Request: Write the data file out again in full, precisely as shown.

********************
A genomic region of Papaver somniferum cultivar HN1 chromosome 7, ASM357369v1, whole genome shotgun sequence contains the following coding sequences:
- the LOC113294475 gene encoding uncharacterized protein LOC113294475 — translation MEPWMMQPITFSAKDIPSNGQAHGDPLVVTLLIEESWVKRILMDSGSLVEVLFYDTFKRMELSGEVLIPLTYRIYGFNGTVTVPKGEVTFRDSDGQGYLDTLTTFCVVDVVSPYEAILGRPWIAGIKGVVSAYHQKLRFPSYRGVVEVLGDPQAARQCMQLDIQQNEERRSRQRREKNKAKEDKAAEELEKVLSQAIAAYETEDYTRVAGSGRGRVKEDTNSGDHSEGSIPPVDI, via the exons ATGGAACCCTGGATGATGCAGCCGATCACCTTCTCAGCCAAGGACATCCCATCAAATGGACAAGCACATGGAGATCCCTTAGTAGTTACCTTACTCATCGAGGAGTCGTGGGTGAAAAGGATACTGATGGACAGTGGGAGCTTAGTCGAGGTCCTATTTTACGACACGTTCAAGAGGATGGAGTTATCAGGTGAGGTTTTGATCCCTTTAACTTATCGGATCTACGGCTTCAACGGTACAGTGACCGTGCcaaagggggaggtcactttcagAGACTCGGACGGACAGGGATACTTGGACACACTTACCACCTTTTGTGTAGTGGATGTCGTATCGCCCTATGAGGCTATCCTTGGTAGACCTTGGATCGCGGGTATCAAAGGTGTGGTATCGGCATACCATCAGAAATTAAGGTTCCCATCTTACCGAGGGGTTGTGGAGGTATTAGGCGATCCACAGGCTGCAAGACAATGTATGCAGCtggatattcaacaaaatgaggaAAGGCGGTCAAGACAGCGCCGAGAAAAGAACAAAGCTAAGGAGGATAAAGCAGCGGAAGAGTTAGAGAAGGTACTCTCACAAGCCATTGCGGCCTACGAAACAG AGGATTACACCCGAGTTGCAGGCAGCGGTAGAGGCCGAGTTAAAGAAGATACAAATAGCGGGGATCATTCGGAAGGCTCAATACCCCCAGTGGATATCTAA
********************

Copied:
A genomic region of Papaver somniferum cultivar HN1 chromosome 7, ASM357369v1, whole genome shotgun sequence contains the following coding sequences:
- the LOC113294475 gene encoding uncharacterized protein LOC113294475 — translation MEPWMMQPITFSAKDIPSNGQAHGDPLVVTLLIEESWVKRILMDSGSLVEVLFYDTFKRMELSGEVLIPLTYRIYGFNGTVTVPKGEVTFRDSDGQGYLDTLTTFCVVDVVSPYEAILGRPWIAGIKGVVSAYHQKLRFPSYRGVVEVLGDPQAARQCMQLDIQQNEERRSRQRREKNKAKEDKAAEELEKVLSQAIAAYETEDYTRVAGSGRGRVKEDTNSGDHSEGSIPPVDI, via the exons ATGGAACCCTGGATGATGCAGCCGATCACCTTCTCAGCCAAGGACATCCCATCAAATGGACAAGCACATGGAGATCCCTTAGTAGTTACCTTACTCATCGAGGAGTCGTGGGTGAAAAGGATACTGATGGACAGTGGGAGCTTAGTCGAGGTCCTATTTTACGACACGTTCAAGAGGATGGAGTTATCAGGTGAGGTTTTGATCCCTTTAACTTATCGGATCTACGGCTTCAACGGTACAGTGACCGTGCcaaagggggaggtcactttcagAGACTCGGACGGACAGGGATACTTGGACACACTTACCACCTTTTGTGTAGTGGATGTCGTATCGCCCTATGAGGCTATCCTTGGTAGACCTTGGATCGCGGGTATCAAAGGTGTGGTATCGGCATACCATCAGAAATTAAGGTTCCCATCTTACCGAGGGGTTGTGGAGGTATTAGGCGATCCACAGGCTGCAAGACAATGTATGCAGCtggatattcaacaaaatgaggaAAGGCGGTCAAGACAGCGCCGAGAAAAGAACAAAGCTAAGGAGGATAAAGCAGCGGAAGAGTTAGAGAAGGTACTCTCACAAGCCATTGCGGCCTACGAAACAG AGGATTACACCCGAGTTGCAGGCAGCGGTAGAGGCCGAGTTAAAGAAGATACAAATAGCGGGGATCATTCGGAAGGCTCAATACCCCCAGTGGATATCTAA